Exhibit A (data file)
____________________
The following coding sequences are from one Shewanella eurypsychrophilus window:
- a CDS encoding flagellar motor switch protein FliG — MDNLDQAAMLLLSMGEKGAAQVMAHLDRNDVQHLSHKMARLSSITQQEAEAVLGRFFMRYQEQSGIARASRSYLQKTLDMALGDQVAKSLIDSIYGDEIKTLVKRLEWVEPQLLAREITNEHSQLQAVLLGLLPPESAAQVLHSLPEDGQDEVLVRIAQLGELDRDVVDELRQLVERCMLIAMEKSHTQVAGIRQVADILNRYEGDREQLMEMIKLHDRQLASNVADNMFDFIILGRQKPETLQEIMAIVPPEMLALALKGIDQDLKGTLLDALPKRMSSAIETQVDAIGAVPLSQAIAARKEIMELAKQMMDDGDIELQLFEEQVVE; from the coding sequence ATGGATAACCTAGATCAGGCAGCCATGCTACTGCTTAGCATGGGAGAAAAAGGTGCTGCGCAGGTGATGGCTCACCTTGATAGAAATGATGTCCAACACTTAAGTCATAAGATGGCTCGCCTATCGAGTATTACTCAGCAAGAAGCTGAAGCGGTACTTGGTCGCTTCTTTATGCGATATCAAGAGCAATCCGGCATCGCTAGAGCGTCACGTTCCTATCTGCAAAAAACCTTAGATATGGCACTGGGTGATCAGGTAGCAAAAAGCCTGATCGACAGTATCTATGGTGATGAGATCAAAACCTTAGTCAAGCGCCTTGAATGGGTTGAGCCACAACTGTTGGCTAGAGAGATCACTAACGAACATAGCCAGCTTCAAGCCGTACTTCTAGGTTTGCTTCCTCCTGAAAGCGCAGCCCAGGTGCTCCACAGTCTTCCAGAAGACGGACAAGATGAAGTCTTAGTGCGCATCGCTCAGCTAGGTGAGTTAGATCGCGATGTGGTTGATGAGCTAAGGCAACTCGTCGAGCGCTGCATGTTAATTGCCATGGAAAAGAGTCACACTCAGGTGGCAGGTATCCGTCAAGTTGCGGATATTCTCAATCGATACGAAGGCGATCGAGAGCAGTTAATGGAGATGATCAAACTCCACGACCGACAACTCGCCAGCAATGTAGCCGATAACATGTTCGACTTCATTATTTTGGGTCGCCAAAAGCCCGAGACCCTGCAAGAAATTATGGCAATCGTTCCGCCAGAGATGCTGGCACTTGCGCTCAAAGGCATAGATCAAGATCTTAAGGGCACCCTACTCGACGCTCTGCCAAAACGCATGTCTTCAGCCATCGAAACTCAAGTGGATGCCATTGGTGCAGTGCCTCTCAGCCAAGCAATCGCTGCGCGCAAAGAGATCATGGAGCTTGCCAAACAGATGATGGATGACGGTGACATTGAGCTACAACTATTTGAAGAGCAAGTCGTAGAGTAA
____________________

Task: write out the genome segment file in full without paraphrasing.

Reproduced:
The following coding sequences are from one Shewanella eurypsychrophilus window:
- a CDS encoding flagellar motor switch protein FliG — MDNLDQAAMLLLSMGEKGAAQVMAHLDRNDVQHLSHKMARLSSITQQEAEAVLGRFFMRYQEQSGIARASRSYLQKTLDMALGDQVAKSLIDSIYGDEIKTLVKRLEWVEPQLLAREITNEHSQLQAVLLGLLPPESAAQVLHSLPEDGQDEVLVRIAQLGELDRDVVDELRQLVERCMLIAMEKSHTQVAGIRQVADILNRYEGDREQLMEMIKLHDRQLASNVADNMFDFIILGRQKPETLQEIMAIVPPEMLALALKGIDQDLKGTLLDALPKRMSSAIETQVDAIGAVPLSQAIAARKEIMELAKQMMDDGDIELQLFEEQVVE; from the coding sequence ATGGATAACCTAGATCAGGCAGCCATGCTACTGCTTAGCATGGGAGAAAAAGGTGCTGCGCAGGTGATGGCTCACCTTGATAGAAATGATGTCCAACACTTAAGTCATAAGATGGCTCGCCTATCGAGTATTACTCAGCAAGAAGCTGAAGCGGTACTTGGTCGCTTCTTTATGCGATATCAAGAGCAATCCGGCATCGCTAGAGCGTCACGTTCCTATCTGCAAAAAACCTTAGATATGGCACTGGGTGATCAGGTAGCAAAAAGCCTGATCGACAGTATCTATGGTGATGAGATCAAAACCTTAGTCAAGCGCCTTGAATGGGTTGAGCCACAACTGTTGGCTAGAGAGATCACTAACGAACATAGCCAGCTTCAAGCCGTACTTCTAGGTTTGCTTCCTCCTGAAAGCGCAGCCCAGGTGCTCCACAGTCTTCCAGAAGACGGACAAGATGAAGTCTTAGTGCGCATCGCTCAGCTAGGTGAGTTAGATCGCGATGTGGTTGATGAGCTAAGGCAACTCGTCGAGCGCTGCATGTTAATTGCCATGGAAAAGAGTCACACTCAGGTGGCAGGTATCCGTCAAGTTGCGGATATTCTCAATCGATACGAAGGCGATCGAGAGCAGTTAATGGAGATGATCAAACTCCACGACCGACAACTCGCCAGCAATGTAGCCGATAACATGTTCGACTTCATTATTTTGGGTCGCCAAAAGCCCGAGACCCTGCAAGAAATTATGGCAATCGTTCCGCCAGAGATGCTGGCACTTGCGCTCAAAGGCATAGATCAAGATCTTAAGGGCACCCTACTCGACGCTCTGCCAAAACGCATGTCTTCAGCCATCGAAACTCAAGTGGATGCCATTGGTGCAGTGCCTCTCAGCCAAGCAATCGCTGCGCGCAAAGAGATCATGGAGCTTGCCAAACAGATGATGGATGACGGTGACATTGAGCTACAACTATTTGAAGAGCAAGTCGTAGAGTAA